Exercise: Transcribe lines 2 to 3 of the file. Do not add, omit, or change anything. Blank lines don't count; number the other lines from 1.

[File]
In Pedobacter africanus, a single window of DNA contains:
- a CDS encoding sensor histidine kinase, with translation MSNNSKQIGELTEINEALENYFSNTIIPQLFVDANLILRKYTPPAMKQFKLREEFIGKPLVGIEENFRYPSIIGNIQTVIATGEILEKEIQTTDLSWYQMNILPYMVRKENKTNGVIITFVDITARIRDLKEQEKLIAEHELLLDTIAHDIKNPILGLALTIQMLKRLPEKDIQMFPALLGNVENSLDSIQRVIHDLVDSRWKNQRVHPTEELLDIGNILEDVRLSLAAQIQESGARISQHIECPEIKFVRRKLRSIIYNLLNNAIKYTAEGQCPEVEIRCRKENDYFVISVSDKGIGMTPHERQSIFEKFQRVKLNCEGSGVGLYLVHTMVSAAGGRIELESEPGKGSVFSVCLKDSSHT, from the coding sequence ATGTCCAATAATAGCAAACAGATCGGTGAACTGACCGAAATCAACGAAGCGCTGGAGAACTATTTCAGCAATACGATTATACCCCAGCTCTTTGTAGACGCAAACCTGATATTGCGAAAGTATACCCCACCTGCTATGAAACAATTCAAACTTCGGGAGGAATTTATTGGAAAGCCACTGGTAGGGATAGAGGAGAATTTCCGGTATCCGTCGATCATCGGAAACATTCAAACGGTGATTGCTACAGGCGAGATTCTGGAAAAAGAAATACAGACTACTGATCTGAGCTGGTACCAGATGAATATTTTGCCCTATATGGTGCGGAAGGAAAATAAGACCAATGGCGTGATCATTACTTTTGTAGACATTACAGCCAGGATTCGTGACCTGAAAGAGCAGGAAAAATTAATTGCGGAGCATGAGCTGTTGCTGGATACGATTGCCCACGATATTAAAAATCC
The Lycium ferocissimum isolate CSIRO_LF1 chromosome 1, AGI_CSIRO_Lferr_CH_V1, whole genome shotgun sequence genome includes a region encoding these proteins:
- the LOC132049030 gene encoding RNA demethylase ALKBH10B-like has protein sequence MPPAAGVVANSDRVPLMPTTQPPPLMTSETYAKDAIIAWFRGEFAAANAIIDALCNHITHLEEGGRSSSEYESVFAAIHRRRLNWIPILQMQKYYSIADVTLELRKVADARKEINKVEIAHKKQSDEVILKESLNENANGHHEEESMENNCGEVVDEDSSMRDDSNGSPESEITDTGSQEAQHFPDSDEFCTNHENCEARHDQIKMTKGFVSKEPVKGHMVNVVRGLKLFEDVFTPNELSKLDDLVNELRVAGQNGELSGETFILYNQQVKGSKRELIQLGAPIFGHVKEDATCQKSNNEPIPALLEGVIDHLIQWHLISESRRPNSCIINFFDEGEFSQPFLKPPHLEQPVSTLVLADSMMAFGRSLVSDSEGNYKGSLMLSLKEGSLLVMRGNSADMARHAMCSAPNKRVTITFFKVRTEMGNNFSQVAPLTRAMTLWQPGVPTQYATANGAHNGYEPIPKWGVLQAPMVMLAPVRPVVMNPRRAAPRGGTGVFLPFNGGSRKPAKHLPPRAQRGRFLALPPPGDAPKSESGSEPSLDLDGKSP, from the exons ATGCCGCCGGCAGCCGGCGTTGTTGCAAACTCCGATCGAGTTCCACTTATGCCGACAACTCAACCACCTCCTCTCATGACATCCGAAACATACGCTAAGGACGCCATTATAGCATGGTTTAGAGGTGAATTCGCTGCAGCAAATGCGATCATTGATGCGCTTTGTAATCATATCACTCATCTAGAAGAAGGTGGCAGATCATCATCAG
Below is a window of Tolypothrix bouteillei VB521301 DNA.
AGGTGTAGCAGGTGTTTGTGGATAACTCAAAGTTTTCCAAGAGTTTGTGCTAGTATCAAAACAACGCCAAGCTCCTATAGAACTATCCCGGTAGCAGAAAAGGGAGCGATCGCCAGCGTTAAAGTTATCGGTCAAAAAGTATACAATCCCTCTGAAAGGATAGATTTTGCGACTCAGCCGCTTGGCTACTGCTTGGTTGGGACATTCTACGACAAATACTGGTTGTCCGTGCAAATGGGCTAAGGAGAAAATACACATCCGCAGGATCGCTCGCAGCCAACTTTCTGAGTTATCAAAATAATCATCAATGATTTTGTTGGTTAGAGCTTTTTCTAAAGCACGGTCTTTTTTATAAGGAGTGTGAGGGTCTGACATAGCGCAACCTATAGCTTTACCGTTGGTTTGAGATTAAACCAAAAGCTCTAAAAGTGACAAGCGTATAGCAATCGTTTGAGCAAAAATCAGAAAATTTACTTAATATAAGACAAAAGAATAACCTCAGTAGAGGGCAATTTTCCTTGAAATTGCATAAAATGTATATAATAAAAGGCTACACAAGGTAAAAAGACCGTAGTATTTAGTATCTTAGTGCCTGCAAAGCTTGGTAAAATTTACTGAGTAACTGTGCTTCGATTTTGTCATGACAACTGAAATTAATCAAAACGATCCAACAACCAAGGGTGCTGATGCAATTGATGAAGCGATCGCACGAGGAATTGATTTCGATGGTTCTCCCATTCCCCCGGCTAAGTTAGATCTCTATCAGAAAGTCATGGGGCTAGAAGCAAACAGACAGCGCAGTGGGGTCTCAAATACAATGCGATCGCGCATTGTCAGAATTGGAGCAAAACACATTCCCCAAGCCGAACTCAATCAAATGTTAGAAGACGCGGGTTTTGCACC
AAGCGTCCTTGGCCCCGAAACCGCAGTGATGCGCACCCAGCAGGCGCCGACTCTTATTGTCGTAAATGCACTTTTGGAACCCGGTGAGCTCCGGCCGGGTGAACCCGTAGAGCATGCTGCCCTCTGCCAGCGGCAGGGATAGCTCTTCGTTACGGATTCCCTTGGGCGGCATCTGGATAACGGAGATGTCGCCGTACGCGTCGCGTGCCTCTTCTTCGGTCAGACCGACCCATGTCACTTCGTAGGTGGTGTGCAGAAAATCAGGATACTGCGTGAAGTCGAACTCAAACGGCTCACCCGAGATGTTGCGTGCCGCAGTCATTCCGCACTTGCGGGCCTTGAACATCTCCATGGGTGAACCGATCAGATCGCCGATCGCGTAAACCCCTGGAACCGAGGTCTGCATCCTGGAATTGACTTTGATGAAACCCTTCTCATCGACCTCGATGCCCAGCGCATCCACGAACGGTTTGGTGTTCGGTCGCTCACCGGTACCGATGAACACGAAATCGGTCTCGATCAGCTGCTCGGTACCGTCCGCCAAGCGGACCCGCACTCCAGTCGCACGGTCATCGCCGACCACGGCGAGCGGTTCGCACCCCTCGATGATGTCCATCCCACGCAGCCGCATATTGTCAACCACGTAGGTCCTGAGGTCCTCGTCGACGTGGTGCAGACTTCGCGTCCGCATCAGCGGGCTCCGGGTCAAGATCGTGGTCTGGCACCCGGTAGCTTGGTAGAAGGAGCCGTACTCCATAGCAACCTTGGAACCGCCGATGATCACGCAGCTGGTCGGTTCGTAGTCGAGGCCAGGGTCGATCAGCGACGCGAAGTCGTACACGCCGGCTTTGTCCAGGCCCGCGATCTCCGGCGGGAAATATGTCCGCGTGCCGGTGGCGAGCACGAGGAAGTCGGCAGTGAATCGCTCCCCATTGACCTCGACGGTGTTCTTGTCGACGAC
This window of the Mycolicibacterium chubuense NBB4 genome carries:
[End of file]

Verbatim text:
- a CDS encoding sensor histidine kinase, with translation MSNNSKQIGELTEINEALENYFSNTIIPQLFVDANLILRKYTPPAMKQFKLREEFIGKPLVGIEENFRYPSIIGNIQTVIATGEILEKEIQTTDLSWYQMNILPYMVRKENKTNGVIITFVDITARIRDLKEQEKLIAEHELLLDTIAHDIKNPILGLALTIQMLKRLPEKDIQMFPALLGNVENSLDSIQRVIHDLVDSRWKNQRVHPTEELLDIGNILEDVRLSLAAQIQESGARISQHIECPEIKFVRRKLRSIIYNLLNNAIKYTAEGQCPEVEIRCRKENDYFVISVSDKGIGMTPHERQSIFEKFQRVKLNCEGSGVGLYLVHTMVSAAGGRIELESEPGKGSVFSVCLKDSSHT, from the coding sequence ATGTCCAATAATAGCAAACAGATCGGTGAACTGACCGAAATCAACGAAGCGCTGGAGAACTATTTCAGCAATACGATTATACCCCAGCTCTTTGTAGACGCAAACCTGATATTGCGAAAGTATACCCCACCTGCTATGAAACAATTCAAACTTCGGGAGGAATTTATTGGAAAGCCACTGGTAGGGATAGAGGAGAATTTCCGGTATCCGTCGATCATCGGAAACATTCAAACGGTGATTGCTACAGGCGAGATTCTGGAAAAAGAAATACAGACTACTGATCTGAGCTGGTACCAGATGAATATTTTGCCCTATATGGTGCGGAAGGAAAATAAGACCAATGGCGTGATCATTACTTTTGTAGACATTACAGCCAGGATTCGTGACCTGAAAGAGCAGGAAAAATTAATTGCGGAGCATGAGCTGTTGCTGGATACGATTGCCCACGATATTAAAAATCC
The Lycium ferocissimum isolate CSIRO_LF1 chromosome 1, AGI_CSIRO_Lferr_CH_V1, whole genome shotgun sequence genome includes a region encoding these proteins: